Derived from Greek ιφιος (iphios) "strong, stout" and γενης (genes) "born". In Greek myth Iphigenia was the daughter of King Agamemnon. When her father offended Artemis it was divined that the only way to appease the goddess was to sacrifice Iphigenia. Just as Agamemnon was about to sacrifice his daughter she was magically transported to the city of Taurus.

In Christian tradition this was also the name of a legendary early saint, the daughter of an Ethiopian king Egippus.

ISOLDE
Gender: Feminine
Usage: English (Rare), German, Arthurian Romance
Pronounced: i-ZOL-də English
i-SOL-də English
ee-ZAWL-də German
Rating: 84% based on 5 votes
The origins of this name are uncertain, though some Celtic roots have been suggested. It is possible that the name is ultimately Germanic, perhaps from a hypothetic name like Ishild, composed of the elements is "ice, iron" and hild "battle".

In medieval Arthurian legend Isolde was an Irish princess betrothed to King Mark of Cornwall. After accidentally drinking a love potion, she became the lover of his knight Tristan, which led to their tragic deaths. The story was popular during the Middle Ages and the name became relatively common in England at that time. It was rare by the 19th century, though some interest was generated by Richard Wagner's opera 'Tristan und Isolde' (1865).

ISSACHAR
Gender: Masculine
Usage: Biblical, Biblical Latin, Biblical Greek
Other Scripts: יִשָּׂשׁכָר Ancient Hebrew Ισσαχαρ Ancient Greek
Pronounced: IS-ə-kahr English
Rating: 50% based on 5 votes
Possibly means "man of hire" or "there is reward", from Hebrew שָׁכַר (shakhar) meaning "hire, wage, reward". In the Old Testament this is the name of one of the twelve sons of Jacob and Leah and the founder of one of the twelve tribes of Israel. A justification for the name's meaning is given in Genesis 30:18.

JAYLA
Gender: Feminine
Usage: English (Modern)
Pronounced: JAY-lə
Rating: 53% based on 7 votes
Combination of JAY (1) and the popular name suffix la.

JOCASTA
Gender: Feminine
Usage: Greek Mythology (Latinized)
Other Scripts: Ιοκαστη Ancient Greek
Pronounced: jo-KAS-tə English
Rating: 78% based on 6 votes
Latinized form of Greek Ιοκαστη (Iokaste), which is of unknown meaning. In Greek mythology she was the mother Oedipus by the Theban king Laius. In a case of tragic mistaken identity, she married her own son.

JOSEPHUS
Gender: Masculine
Usage: Dutch, History
Pronounced: YO-sə-fus Dutch
Rating: 46% based on 5 votes
Latin form of JOSEPH. This form is used by Dutch Catholics. In English, it is used primarily to refer to the 1st-century Jewish historian Titus Flavius Josephus.

JUBILATION
Gender: Feminine
Usage: Popular Culture, English (Puritan, Rare)
Pronounced: joo-bil-LAY-shun (Popular Culture)
Rating: 28% based on 5 votes
From Old French jubilacion meaning "jubilation, rejoicing" and directly from the Latin jubilationem (nominative jubilatio, noun of action from past participle stem of jubilare, meaning "to shout or sing out joyfully."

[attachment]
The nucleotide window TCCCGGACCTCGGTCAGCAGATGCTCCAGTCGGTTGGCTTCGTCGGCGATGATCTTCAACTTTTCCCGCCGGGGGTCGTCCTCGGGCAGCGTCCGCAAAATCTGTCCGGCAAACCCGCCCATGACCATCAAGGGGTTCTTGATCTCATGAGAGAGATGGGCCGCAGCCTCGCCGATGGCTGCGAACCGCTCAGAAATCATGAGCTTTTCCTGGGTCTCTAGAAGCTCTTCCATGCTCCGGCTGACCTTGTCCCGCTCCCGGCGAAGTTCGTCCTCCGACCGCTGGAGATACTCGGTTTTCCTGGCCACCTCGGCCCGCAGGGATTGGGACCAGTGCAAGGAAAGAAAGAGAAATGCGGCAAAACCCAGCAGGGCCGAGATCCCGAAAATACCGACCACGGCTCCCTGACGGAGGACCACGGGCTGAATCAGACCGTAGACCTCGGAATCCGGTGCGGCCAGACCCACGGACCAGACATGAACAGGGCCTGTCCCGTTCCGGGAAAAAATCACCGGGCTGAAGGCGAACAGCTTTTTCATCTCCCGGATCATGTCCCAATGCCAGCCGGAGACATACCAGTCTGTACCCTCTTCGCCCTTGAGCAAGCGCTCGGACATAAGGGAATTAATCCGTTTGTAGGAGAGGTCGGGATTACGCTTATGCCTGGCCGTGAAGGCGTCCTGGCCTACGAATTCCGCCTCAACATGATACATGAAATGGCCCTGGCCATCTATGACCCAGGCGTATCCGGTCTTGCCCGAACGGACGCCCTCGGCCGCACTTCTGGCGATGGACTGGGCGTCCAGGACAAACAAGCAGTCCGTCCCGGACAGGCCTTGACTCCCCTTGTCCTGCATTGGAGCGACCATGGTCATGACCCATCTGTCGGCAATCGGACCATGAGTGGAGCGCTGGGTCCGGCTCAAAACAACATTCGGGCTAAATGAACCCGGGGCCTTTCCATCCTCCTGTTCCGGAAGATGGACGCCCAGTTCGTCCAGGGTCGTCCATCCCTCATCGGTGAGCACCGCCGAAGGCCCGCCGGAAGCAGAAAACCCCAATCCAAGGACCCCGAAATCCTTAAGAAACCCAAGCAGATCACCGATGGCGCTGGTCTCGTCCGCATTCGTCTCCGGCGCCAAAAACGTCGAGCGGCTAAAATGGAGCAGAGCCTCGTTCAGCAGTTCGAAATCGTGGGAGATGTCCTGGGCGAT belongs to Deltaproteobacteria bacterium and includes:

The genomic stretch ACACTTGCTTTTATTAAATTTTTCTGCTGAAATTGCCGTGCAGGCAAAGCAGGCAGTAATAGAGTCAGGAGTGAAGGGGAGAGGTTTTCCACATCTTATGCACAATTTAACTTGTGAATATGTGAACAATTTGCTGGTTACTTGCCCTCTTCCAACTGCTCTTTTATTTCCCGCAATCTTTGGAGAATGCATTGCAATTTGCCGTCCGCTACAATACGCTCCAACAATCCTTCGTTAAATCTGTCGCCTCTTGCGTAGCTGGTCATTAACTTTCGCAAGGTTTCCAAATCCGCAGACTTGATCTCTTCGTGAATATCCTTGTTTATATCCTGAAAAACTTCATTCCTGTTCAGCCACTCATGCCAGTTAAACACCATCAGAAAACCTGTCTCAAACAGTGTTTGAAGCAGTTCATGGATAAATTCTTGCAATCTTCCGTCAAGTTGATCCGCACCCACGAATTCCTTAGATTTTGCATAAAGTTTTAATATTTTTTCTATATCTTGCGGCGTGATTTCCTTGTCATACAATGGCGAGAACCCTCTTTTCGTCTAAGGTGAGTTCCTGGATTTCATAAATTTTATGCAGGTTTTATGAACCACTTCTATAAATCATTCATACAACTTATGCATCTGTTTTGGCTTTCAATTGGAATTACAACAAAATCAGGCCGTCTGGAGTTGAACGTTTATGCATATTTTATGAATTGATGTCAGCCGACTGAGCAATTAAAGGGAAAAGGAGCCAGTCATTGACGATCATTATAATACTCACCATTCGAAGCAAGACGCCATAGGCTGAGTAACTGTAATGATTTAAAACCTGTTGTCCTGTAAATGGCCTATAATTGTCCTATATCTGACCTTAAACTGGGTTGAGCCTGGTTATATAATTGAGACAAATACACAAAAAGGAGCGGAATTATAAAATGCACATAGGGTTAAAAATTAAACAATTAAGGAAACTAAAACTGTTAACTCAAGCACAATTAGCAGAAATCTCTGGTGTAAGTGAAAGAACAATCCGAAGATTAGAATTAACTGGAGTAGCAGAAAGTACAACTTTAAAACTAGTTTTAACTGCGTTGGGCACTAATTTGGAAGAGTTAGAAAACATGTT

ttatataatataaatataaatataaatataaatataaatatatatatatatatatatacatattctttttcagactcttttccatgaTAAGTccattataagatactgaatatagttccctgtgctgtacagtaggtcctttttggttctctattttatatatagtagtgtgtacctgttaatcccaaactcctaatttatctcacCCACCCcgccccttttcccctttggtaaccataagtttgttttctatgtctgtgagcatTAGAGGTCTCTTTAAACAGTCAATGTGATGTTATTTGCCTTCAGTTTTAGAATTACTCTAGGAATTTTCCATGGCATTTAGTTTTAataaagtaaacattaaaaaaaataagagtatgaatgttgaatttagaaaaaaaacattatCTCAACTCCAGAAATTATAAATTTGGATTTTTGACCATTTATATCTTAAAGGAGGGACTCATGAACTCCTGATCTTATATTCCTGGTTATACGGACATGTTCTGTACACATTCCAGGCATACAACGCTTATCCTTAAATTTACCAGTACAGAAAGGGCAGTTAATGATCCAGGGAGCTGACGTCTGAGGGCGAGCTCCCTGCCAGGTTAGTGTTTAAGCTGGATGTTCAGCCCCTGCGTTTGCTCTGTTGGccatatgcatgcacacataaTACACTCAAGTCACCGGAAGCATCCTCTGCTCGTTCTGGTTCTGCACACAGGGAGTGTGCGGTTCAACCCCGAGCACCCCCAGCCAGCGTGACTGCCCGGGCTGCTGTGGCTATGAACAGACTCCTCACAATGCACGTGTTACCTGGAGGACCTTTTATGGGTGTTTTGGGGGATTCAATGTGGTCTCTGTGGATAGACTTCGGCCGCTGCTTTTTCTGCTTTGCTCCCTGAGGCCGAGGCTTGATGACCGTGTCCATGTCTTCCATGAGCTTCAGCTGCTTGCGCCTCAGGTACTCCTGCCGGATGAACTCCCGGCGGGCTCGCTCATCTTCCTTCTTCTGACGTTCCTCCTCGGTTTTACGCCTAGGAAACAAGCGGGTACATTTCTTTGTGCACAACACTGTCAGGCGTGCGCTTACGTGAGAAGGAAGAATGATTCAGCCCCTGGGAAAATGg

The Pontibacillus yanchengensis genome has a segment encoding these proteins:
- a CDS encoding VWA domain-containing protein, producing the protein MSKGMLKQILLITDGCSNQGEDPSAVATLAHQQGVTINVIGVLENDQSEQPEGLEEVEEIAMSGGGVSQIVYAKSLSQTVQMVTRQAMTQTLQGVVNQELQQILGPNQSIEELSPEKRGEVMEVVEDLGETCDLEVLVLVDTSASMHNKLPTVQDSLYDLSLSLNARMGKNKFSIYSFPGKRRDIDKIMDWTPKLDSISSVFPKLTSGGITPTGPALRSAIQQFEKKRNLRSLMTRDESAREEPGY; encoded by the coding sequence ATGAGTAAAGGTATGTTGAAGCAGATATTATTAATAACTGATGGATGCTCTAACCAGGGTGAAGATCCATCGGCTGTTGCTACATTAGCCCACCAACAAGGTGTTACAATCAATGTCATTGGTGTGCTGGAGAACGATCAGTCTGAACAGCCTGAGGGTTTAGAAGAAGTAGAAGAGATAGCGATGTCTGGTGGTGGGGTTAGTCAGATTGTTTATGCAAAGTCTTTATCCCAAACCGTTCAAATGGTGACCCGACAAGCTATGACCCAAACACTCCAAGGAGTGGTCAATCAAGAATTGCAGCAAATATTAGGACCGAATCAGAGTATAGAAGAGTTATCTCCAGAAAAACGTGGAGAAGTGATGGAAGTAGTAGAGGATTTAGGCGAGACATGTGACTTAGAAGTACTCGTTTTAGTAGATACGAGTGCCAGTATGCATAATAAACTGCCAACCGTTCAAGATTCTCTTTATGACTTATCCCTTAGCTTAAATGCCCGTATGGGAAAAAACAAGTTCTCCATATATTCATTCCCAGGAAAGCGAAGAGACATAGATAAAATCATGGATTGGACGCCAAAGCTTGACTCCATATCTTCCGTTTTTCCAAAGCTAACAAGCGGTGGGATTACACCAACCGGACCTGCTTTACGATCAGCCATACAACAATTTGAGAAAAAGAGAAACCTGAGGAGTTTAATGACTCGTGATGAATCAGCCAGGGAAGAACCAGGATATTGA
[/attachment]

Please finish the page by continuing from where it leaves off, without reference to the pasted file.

Jubilation Lee is the name of X-Men mutant protagonist Jubilee.

JUNIPER
Gender: Feminine & Masculine
Usage: English (Modern)
Pronounced: JOON-ə-pər
Rating: 63% based on 6 votes
From the English word for the type of tree, derived ultimately from Latin iuniperus.

JUPITER
Gender: Masculine & Feminine
Usage: Roman Mythology (Anglicized)
Pronounced: JOO-pi-tər English
Rating: 46% based on 5 votes
From Latin Iuppiter, which was ultimately derived from the Indo-European *Dyeu-pater, composed of the elements Dyeus (see ZEUS) and pater "father". Jupiter was the supreme god in Roman mythology. He presided over the heavens and light, and was responsible for the protection and laws of the Roman state. This is also the name of the fifth and largest planet in the solar system.

KENTUCKY
Gender: Masculine
Usage: English (Rare)
Rating: 30% based on 6 votes
Of uncertain etymology, though likely from an Iroquoian name meaning "on the meadow" or "on the prairie".

MALAKAI
Gender: Masculine
Usage: English (Modern)
Rating: 47% based on 6 votes
Variant of MALACHI.

MARCELLA
Gender: Feminine
Usage: Italian, German, Ancient Roman
Rating: 80% based on 5 votes
Feminine form of MARCELLUS.

MEADOW
Gender: Feminine
Usage: English (Modern)
Pronounced: MED-o
Rating: 61% based on 8 votes
From the English word meadow, ultimately from Old English mædwe.

MINERVA
Gender: Feminine
Usage: Roman Mythology, English
Pronounced: m!-NUR-və English
Rating: 88% based on 8 votes
Possibly derived from Latin mens meaning "intellect", but more likely of Etruscan origin. Minerva was the Roman goddess of wisdom and war, approximately equivalent to the Greek goddess Athena. It has been used as a given name in the English-speaking world since after the Renaissance.

MIRAMIS
Gender: Feminine
Usage: Swedish (Rare), Literature
Rating: 52% based on 6 votes
Swedish short form of Semiramis. This is the name of Mio's horse in the children's book 'Mio, min Mio' (1954) by Astrid Lindgren.

NAPHTALI
Gender: Masculine
Usage: Biblical
Other Scripts: נַפְתָלִי Ancient Hebrew
Pronounced: NAF-tə-lie English
Rating: 46% based on 5 votes
Means "my struggle, my strife" in Hebrew. In the Old Testament he is a son of Jacob by Rachel's servant Bilhah, and the ancestor of one of the twelve tribes of Israel.

NAUSICAA
Gender: Feminine
Usage: Greek Mythology (Latinized)
Other Scripts: Ναυσικαα Ancient Greek
Rating: 72% based on 5 votes